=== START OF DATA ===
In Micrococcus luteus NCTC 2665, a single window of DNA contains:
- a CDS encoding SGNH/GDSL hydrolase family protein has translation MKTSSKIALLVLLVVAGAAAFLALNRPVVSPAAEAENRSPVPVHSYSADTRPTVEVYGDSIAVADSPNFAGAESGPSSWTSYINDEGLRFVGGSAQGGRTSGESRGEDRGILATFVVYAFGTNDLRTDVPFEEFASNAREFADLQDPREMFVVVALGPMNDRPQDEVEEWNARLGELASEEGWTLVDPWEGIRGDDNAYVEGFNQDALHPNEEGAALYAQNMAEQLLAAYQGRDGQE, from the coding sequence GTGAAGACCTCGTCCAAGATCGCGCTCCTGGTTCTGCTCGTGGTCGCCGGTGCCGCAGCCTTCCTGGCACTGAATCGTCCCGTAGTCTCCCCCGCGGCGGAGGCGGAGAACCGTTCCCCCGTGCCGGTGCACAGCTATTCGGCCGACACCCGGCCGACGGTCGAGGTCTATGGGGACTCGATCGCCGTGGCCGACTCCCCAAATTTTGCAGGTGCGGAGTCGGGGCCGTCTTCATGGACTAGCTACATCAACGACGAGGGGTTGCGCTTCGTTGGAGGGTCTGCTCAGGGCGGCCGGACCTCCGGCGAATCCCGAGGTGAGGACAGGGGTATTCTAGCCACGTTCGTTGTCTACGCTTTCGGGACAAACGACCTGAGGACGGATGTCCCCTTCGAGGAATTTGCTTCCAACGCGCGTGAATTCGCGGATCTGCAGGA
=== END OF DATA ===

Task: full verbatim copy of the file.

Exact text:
In Micrococcus luteus NCTC 2665, a single window of DNA contains:
- a CDS encoding SGNH/GDSL hydrolase family protein has translation MKTSSKIALLVLLVVAGAAAFLALNRPVVSPAAEAENRSPVPVHSYSADTRPTVEVYGDSIAVADSPNFAGAESGPSSWTSYINDEGLRFVGGSAQGGRTSGESRGEDRGILATFVVYAFGTNDLRTDVPFEEFASNAREFADLQDPREMFVVVALGPMNDRPQDEVEEWNARLGELASEEGWTLVDPWEGIRGDDNAYVEGFNQDALHPNEEGAALYAQNMAEQLLAAYQGRDGQE, from the coding sequence GTGAAGACCTCGTCCAAGATCGCGCTCCTGGTTCTGCTCGTGGTCGCCGGTGCCGCAGCCTTCCTGGCACTGAATCGTCCCGTAGTCTCCCCCGCGGCGGAGGCGGAGAACCGTTCCCCCGTGCCGGTGCACAGCTATTCGGCCGACACCCGGCCGACGGTCGAGGTCTATGGGGACTCGATCGCCGTGGCCGACTCCCCAAATTTTGCAGGTGCGGAGTCGGGGCCGTCTTCATGGACTAGCTACATCAACGACGAGGGGTTGCGCTTCGTTGGAGGGTCTGCTCAGGGCGGCCGGACCTCCGGCGAATCCCGAGGTGAGGACAGGGGTATTCTAGCCACGTTCGTTGTCTACGCTTTCGGGACAAACGACCTGAGGACGGATGTCCCCTTCGAGGAATTTGCTTCCAACGCGCGTGAATTCGCGGATCTGCAGGA